One of the biggest challenges facing small churches and nonprofits today is how to properly manage payroll for their organization. I have grown increasingly alarmed over some of payroll issues I have been seeing lately.
Some financial administrators innocently believed because their church is exempt from taxes that they are also exempt from withholding and remitting payroll taxes.
They are partly right.
You should not withhold and match FICA (Social Security and Medicare) taxes from a qualifying minister’s pay. See more on clergy taxes.
However, unless your church have filed an IRS Form 8274 and been approved (very few churches qualify for this exemption), your church is not exempt from withholding FICA taxes from their non-minister employees’ wages and remitting them to the IRS along with the church’s share of the tax.
I was discussing my concerns with Bill O’Connell, CPA and founder of the accounting firm, Wisdom Over Wealth, and he stated he was facing a similar situation. He mentioned that many Pastors and Treasurers (paid and volunteer) do not often realize that they can be held personally responsible for the penalties incurred from these payroll mistakes.
I asked him if he could elaborate for my readers and this was his reply:
The Church Accounting: How To Guide devotes a whole section of the book to payroll for churches. It covers payroll terminology and forms and then takes you through the steps necessary to set up a payroll, calculate and file the necessary taxes and forms, and even details how to handle the minister's payroll. It also includes sections on filling out IRS forms: 1099 and 1096.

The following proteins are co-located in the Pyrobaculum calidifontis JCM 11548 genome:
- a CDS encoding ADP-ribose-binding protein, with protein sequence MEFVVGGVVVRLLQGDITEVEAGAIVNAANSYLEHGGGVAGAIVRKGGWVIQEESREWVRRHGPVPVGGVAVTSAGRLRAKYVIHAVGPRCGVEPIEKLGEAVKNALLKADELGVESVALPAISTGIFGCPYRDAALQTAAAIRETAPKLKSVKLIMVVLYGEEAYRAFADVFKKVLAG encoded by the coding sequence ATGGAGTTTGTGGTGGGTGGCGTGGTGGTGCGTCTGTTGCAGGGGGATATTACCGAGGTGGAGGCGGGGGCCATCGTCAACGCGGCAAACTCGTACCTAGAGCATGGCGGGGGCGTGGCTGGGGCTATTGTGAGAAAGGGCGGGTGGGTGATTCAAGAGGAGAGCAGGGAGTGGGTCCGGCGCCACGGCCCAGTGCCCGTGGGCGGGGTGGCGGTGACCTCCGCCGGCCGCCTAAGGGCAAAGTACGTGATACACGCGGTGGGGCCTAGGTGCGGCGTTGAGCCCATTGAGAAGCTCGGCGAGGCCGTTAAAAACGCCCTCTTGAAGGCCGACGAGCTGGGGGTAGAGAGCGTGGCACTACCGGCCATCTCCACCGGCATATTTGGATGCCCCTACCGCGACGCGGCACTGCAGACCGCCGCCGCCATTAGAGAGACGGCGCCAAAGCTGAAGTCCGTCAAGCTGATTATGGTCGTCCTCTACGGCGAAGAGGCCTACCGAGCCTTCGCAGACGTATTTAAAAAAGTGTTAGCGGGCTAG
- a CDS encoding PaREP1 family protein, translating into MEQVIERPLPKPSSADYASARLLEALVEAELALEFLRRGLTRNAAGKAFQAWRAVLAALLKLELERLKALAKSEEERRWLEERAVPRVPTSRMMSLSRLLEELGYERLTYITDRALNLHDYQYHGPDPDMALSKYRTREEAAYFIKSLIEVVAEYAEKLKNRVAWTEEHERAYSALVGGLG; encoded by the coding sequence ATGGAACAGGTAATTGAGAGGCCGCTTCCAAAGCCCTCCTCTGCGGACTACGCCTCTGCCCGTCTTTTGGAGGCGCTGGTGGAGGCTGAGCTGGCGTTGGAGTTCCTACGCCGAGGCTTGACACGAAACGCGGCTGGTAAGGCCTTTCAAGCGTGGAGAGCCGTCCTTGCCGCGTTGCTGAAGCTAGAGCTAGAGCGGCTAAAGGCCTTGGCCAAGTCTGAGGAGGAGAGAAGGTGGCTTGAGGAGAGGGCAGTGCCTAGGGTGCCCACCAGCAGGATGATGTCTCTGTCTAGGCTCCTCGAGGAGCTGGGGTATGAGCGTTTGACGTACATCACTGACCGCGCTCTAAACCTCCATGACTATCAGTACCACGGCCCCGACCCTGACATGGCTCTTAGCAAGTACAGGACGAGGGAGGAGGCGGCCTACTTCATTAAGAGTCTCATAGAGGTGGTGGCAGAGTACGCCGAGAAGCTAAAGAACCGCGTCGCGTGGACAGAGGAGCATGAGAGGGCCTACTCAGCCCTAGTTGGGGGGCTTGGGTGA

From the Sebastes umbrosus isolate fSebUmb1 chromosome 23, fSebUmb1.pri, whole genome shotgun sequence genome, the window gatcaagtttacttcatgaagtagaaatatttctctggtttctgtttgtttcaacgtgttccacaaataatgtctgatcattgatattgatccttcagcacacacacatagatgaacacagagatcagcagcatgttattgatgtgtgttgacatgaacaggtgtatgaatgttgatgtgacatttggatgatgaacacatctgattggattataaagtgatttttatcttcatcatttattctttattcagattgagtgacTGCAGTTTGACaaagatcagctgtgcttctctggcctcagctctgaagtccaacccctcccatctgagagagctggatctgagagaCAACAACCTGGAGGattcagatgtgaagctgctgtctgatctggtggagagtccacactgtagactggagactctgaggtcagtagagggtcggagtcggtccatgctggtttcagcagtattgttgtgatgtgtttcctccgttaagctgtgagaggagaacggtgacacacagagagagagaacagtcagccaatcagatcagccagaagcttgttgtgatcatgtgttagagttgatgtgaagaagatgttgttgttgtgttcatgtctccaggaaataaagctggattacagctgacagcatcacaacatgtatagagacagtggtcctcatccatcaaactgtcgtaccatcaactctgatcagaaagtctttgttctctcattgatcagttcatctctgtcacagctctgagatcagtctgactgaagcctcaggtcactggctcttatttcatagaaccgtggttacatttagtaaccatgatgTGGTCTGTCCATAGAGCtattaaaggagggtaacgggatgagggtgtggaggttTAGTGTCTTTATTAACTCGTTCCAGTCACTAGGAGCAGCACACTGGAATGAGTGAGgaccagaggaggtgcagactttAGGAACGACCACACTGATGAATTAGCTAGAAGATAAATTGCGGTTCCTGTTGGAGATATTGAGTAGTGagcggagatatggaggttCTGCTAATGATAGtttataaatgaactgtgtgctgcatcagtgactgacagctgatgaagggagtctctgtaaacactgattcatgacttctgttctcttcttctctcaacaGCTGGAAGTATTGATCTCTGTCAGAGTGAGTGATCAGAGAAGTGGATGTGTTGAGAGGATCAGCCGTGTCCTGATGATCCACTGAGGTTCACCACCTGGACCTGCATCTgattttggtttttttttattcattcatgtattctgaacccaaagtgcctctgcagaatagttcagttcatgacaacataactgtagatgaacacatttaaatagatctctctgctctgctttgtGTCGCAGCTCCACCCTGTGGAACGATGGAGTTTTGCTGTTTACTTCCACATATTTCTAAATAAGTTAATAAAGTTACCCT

If you have QuickBooks or are considering using it in the future, go ahead and purchase the QuickBooks for Churches and the How To Guide combo for a complete package on setting up and administering a payroll using QuickBooks.
Another confirmation for me that this issue on managing payroll tax issues was a subject that needed addressed with my readers was in an article I read in Church Finance. Dan Busby wrote a very informative article regarding church payroll tax audit.
He stated in this article that even though the IRS has not been auditing churches since 2009, church payroll tax audits are on the rise as they are generally simpler to schedule and conduct.
The Bible says in 2Timothy 2:15 (KJV) "Study to shew thyself approved unto God, a workman that needeth not to be ashamed, rightly dividing the word of truth."
I know this is speaking of the Bible, but God put you in your current position in His kingdom. Does it not behoove us to study the law of the land as well and be His workman that needeth not be ashamed?
So for the rest of this rather lengthy article, I will be writing to you as if I am sitting across the table or desk from you and discussing some points of concern I see all the time regarding managing payrolls:
The American Institute of Professional Bookkeepers has stated that one area you will definitely begin to see more scrutiny by the IRS is the misclassification of workers.
Read this article on: Misclassification of Workers
Dan Busby, stated in his book Church and Nonprofit Tax Guide:
“Seasonal workers and those working less than full time such as secretaries, custodians, and musicians require special attention for classification purpose. If a worker receives pay at an hourly rate, it will be difficult to justify independent contractor status. The conclusion holds true even if the workers are part-time.”